Deep Brain Stimulation Also Affects Respiratory Function

Deep brain stimulation or DBS is a surgical treatment in which a small electrode is implanted inside the human brain and now some studies reveal that it has close associations with the respiratory function. The deep brain stimulation (DBS) which is used to treat the individuals suffering from chronic pain or movement disorders such as Parkinson’s disease bears an effect on the human lung function. In an attempt to disrupt the abnormal activity of the brain, the electrode which is implanted inside it, sends electrical impulses to stimulate some particular parts of the brain.

To find out how DBS can affect the lung function, the patients receiving DBS for movement disorders or chronic pain were studied and then with the help of advanced functional imaging techniques, various complex functions of the autonomic nervous systems (ANS) which is a part of the peripheral nervous system that controls involuntary functions like heartbeat and breathing and which is controlled by the brain were studied. These findings can be helpful in developing new treatments for diseases such as asthma and chronic obstructive pulmonary disease (COPD).

DBS affects respiratory fucntion

Changes are seen in the respiratory function when the two regions of the brain: the sub thalamic nucleus (STN) and the peri aqueduct gray matter (PAG) are under the effect of electrical stimulation. Peri aqueduct gray matter is stimulated in patients with chronic pain where as in patients with movement disorders, sub thalamic nucleus is found. In individuals with asthma, the peak expiratory flow rate- a vital measure of the respiratory function rose up to 14% under the effect of stimulation while in other regions of the brain no effect was seen on the lung function. Besides this, some other important measures of the respiratory functions including the forced expiratory volume (FEV1), failed to show any change under the affect of the electrical stimulation.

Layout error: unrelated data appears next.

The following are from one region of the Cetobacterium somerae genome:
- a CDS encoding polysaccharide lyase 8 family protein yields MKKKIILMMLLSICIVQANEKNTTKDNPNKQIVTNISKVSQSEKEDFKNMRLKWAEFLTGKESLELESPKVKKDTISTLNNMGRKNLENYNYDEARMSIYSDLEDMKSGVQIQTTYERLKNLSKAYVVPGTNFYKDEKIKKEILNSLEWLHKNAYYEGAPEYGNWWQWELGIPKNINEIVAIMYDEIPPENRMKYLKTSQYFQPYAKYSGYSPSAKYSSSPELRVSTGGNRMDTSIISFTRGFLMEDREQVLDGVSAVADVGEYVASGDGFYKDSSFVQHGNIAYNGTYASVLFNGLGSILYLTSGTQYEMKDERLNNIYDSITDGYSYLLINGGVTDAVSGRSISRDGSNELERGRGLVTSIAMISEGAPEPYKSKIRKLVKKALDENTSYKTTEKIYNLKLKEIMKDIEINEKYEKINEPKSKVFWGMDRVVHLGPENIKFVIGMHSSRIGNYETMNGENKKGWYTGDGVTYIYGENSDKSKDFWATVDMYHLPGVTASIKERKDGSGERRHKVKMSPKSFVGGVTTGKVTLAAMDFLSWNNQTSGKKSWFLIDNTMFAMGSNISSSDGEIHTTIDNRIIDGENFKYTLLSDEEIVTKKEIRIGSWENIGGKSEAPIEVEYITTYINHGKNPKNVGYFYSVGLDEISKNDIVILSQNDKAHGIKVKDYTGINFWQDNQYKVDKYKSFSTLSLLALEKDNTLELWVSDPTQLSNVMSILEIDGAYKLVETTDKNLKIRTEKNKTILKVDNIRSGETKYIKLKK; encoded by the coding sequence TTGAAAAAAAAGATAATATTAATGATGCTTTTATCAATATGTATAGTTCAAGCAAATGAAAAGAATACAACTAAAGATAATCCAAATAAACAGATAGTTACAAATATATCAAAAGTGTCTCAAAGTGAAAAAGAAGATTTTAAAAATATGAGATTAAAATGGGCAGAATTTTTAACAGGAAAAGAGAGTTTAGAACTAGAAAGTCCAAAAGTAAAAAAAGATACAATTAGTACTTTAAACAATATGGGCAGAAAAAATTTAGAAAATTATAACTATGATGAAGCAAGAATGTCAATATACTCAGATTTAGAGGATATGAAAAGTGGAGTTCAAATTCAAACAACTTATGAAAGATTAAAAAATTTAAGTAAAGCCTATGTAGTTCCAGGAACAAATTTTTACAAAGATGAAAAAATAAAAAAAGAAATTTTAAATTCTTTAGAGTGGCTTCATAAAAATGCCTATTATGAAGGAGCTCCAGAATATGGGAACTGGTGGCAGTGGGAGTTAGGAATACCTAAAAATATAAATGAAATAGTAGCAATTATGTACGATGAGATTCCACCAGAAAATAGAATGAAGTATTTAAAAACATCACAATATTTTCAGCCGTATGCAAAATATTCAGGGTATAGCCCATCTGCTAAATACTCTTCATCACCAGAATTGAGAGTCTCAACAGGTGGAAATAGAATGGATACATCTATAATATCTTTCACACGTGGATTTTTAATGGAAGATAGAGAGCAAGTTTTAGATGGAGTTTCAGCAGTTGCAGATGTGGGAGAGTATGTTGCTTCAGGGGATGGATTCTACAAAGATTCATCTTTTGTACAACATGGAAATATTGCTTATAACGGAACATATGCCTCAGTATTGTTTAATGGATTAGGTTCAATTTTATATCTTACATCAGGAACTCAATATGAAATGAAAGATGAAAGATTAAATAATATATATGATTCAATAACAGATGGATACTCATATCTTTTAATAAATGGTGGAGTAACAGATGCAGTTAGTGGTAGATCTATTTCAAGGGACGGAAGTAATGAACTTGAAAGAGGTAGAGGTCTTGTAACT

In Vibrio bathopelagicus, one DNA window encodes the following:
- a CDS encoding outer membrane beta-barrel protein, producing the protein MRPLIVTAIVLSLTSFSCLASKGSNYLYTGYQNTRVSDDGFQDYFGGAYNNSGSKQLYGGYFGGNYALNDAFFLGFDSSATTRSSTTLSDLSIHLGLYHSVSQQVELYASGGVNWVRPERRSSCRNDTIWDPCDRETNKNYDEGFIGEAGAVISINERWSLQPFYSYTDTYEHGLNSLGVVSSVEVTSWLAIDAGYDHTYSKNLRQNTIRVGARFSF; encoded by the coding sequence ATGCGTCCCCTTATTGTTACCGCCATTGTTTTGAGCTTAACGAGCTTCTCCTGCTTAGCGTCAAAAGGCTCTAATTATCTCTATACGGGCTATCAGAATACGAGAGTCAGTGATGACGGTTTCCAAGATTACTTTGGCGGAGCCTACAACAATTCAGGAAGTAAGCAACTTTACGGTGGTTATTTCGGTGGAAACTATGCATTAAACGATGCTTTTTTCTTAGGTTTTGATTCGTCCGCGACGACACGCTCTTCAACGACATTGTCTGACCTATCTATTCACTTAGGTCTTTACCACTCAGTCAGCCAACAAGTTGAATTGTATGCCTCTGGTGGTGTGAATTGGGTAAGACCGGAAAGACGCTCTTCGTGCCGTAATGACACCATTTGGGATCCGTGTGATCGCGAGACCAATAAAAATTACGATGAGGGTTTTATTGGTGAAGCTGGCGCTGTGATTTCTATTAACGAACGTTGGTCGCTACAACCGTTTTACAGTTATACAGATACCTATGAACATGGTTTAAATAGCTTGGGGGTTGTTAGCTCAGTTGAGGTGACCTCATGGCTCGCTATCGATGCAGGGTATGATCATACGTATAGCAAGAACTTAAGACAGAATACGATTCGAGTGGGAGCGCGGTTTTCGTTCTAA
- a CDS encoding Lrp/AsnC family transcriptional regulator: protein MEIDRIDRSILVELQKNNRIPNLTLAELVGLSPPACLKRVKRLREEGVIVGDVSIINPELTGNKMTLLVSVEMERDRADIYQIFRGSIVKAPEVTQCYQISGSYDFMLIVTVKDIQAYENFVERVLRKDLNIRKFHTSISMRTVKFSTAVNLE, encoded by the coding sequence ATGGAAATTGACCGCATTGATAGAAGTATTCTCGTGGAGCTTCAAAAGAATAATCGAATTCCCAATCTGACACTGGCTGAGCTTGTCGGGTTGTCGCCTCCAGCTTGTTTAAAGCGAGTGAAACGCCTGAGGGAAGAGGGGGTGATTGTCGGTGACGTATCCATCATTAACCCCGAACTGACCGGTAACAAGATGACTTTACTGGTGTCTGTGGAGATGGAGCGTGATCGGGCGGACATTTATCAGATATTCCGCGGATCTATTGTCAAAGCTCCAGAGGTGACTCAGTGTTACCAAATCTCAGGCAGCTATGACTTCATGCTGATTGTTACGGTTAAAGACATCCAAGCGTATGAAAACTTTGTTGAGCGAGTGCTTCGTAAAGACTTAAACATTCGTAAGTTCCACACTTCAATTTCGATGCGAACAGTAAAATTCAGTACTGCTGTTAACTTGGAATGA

Whether DBS can cause larger improvements in the respiratory function for patients suffering from the chronic lung disease requires more research and study although some of the benefits of DBS can surely be studied under the augmentation in the peak expiratory flow rate. The automatic nervous system (ANS) also provides ample information regarding the involvement of the brain in the control of functions of the lung. Now efforts are being made by the researchers to evolve methods which can be effectively used to treat respiratory diseases particularly those which involve narrowing of airways, for instance, asthma and chronic obstructive pulmonary disease (COPD).

Deep Brain Stimulation Also Affects Respiratory Function
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